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What are Crocodile Tears?

Michael Pollick
By
Updated May 23, 2024
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The creature known as a crocodile may have a number of skills, but shedding real tears is not among them. At one point in history, however, it was believed that crocodiles did produce tears as they devoured their prey, particularly when the size of the prey exceeded the capacity of the crocodile. From this ancient and erroneous belief came the first literary reference to crocodile tears, meaning false tears shed during hypocritical displays of sadness, empathy or sympathy. Such tears may appear real, but they are intended to be more manipulative than sincere.

The modern concept of hypocritical "crocodile tears" can be traced back to Elizabethan times, if not earlier. Crocodiles were considered to be exotic creatures, rarely seen by the average citizen, but tales of their tear-shedding ways were fairly widespread. By the mid-1600, writers were already using the term to describe false displays of sadness or other deep emotions. Unscrupulous politicians and businessmen were often accused of shedding false tears in order to gain favor with commoners.

Shedding crocodile tears is still considered a less-than-respectful practice, especially when the person's true feelings or motivations are well-known. Some people can train themselves to cry at will, including the production of convincing tears when the situation calls for them. Others might use the acting technique called sense memory to recall a moment of true sadness in order to generate false tears. As a last resort, a few people have been known to use foreign irritants such as soap or pepper to cry for manipulative effect.

While it is true that crocodiles do not shed emotional tears for their prey, they do excrete a lubricating fluid from lachrymal glands near their eyes. Some have speculated that these glands are stimulated as the crocodile works its jaws during a meal. This is most likely the basis for the ancient belief of emotionally-based crocodile tears.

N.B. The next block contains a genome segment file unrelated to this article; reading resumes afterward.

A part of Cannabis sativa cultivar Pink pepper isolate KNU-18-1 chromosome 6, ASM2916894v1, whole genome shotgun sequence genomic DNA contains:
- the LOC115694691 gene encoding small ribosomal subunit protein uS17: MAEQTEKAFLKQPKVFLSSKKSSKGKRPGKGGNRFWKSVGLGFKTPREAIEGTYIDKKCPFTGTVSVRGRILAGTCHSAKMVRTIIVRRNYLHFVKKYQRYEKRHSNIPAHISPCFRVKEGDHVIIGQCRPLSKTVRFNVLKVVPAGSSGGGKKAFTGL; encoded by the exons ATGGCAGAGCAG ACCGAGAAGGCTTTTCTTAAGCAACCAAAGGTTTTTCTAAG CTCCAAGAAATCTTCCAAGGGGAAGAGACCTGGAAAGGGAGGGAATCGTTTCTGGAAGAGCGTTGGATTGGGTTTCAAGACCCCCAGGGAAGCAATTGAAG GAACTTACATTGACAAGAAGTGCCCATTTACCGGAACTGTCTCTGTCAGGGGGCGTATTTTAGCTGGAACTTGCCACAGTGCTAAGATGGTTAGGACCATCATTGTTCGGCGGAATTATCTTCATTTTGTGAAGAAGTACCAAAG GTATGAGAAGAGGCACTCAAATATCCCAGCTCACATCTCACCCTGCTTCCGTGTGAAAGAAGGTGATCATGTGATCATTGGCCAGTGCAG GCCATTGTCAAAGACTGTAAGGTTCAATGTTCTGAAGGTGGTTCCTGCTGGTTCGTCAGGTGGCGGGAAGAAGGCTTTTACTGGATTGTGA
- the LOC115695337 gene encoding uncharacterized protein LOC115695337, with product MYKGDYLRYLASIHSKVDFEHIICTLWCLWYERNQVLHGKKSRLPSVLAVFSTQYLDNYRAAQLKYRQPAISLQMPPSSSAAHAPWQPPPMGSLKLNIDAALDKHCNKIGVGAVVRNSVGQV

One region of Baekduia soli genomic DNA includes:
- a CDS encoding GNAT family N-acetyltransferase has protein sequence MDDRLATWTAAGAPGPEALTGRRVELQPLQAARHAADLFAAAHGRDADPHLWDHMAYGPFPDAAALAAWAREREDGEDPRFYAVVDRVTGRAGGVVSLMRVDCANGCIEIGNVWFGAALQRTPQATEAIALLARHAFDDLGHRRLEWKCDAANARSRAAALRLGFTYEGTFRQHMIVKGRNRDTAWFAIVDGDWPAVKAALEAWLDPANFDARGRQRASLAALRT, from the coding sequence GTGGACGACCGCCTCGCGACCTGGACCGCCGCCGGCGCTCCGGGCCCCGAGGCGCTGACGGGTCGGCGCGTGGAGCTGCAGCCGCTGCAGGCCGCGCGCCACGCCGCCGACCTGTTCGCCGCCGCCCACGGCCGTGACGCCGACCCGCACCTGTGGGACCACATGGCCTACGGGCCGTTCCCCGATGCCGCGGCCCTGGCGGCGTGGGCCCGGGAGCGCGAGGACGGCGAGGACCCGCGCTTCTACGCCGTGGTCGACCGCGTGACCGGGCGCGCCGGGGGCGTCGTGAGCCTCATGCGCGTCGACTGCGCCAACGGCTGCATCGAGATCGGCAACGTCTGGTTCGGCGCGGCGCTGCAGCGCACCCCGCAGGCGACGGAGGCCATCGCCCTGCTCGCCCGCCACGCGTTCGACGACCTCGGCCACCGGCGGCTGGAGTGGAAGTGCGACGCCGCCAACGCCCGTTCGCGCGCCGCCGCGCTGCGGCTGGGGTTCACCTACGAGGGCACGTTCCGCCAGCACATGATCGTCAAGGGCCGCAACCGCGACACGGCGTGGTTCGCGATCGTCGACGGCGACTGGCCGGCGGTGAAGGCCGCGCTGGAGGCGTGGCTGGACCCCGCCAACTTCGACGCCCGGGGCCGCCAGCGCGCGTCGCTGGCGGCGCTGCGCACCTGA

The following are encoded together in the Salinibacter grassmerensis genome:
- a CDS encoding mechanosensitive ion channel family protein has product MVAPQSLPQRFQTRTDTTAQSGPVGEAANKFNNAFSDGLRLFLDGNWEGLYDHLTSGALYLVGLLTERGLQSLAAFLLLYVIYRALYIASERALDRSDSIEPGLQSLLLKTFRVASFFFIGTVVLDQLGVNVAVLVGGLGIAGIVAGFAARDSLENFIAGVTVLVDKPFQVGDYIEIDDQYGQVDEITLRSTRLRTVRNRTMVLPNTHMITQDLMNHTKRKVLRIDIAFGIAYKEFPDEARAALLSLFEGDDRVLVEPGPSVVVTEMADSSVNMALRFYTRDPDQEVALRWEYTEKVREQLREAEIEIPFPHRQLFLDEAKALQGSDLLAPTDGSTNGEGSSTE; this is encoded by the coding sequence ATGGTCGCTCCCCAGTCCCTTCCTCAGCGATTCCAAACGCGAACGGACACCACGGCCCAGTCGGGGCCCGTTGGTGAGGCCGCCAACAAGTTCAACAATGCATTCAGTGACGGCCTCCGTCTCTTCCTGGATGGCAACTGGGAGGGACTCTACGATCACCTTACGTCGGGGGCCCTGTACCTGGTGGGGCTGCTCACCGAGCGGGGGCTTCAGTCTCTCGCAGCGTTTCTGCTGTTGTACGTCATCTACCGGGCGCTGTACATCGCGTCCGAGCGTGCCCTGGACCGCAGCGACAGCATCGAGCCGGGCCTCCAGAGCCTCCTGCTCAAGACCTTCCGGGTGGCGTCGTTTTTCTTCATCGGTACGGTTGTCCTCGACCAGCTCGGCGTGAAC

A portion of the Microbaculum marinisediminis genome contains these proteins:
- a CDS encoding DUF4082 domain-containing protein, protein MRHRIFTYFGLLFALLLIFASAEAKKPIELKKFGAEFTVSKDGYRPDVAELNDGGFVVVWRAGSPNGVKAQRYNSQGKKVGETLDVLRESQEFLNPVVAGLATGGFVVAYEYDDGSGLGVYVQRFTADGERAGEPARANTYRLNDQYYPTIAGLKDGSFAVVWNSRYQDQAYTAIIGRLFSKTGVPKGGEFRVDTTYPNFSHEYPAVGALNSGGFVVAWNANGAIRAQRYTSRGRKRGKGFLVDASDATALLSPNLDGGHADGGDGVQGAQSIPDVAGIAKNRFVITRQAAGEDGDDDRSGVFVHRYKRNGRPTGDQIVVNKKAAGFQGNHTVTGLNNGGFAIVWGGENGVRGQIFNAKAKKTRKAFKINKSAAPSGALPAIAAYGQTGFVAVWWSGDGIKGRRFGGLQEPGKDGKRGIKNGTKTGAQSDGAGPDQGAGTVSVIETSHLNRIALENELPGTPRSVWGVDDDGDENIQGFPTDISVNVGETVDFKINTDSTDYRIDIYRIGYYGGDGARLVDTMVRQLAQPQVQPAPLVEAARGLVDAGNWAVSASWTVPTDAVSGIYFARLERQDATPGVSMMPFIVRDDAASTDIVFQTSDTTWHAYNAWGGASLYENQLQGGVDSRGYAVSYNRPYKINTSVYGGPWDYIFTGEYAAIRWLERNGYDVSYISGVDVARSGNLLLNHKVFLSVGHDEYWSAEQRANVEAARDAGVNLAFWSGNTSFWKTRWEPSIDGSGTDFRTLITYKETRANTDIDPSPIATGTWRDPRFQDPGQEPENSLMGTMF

Regardless of its origins, the practice of shedding crocodile tears is generally considered insulting and demeaning. The shedder is often confronted by others who sense his or her insincerity or dubious motivations. Children who throw temper tantrums may also accompany them with fake tears, but parents often learn to ignore the ruse and allow the tantrum to run its course.

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Michael Pollick
By Michael Pollick , Writer
As a frequent contributor to Language & Humanities, Michael Pollick uses his passion for research and writing to cover a wide range of topics. His curiosity drives him to study subjects in-depth, resulting in informative and engaging articles. Prior to becoming a professional writer, Michael honed his skills as an English tutor, poet, voice-over artist, and DJ.

Discussion Comments

By wavy58 — On Jul 07, 2012

I think it is so sad that crocodiles actually shed tears! I mean, they probably don't feel remorse over eating their prey, but still, imagine if you walked up on a crocodile that was crying while eating. Wouldn't your heart go out to him just a little?

I think that I would feel an urge to console him, which might result in him getting dessert! Still, I can't stand to see anyone or anything cry, even if it is doing something horrible simultaneously.

For all we know, there might be a bit of emotion accompanying these tears. Maybe the crocodile is really sad that he was born a meat-eater. We don't have any way of finding out.

By OeKc05 — On Jul 06, 2012

I've seen kids throw tantrums, and I wouldn't define crocodile tears as part of the process. Every child I've ever seen in the midst of a screaming rage is genuinely upset.

By the time they reach the point of tears, they are usually just overwhelmed with emotion. The strain of the tantrum has taken so much out of them emotionally and physically that the tears may actually be real.

My little sister threw several tantrums as a toddler, and every time she would dissipate into tears, it was because she didn't quite understand what had just happened to her. Anger and frustration had taken her over, and she had been under their control.

By DylanB — On Jul 05, 2012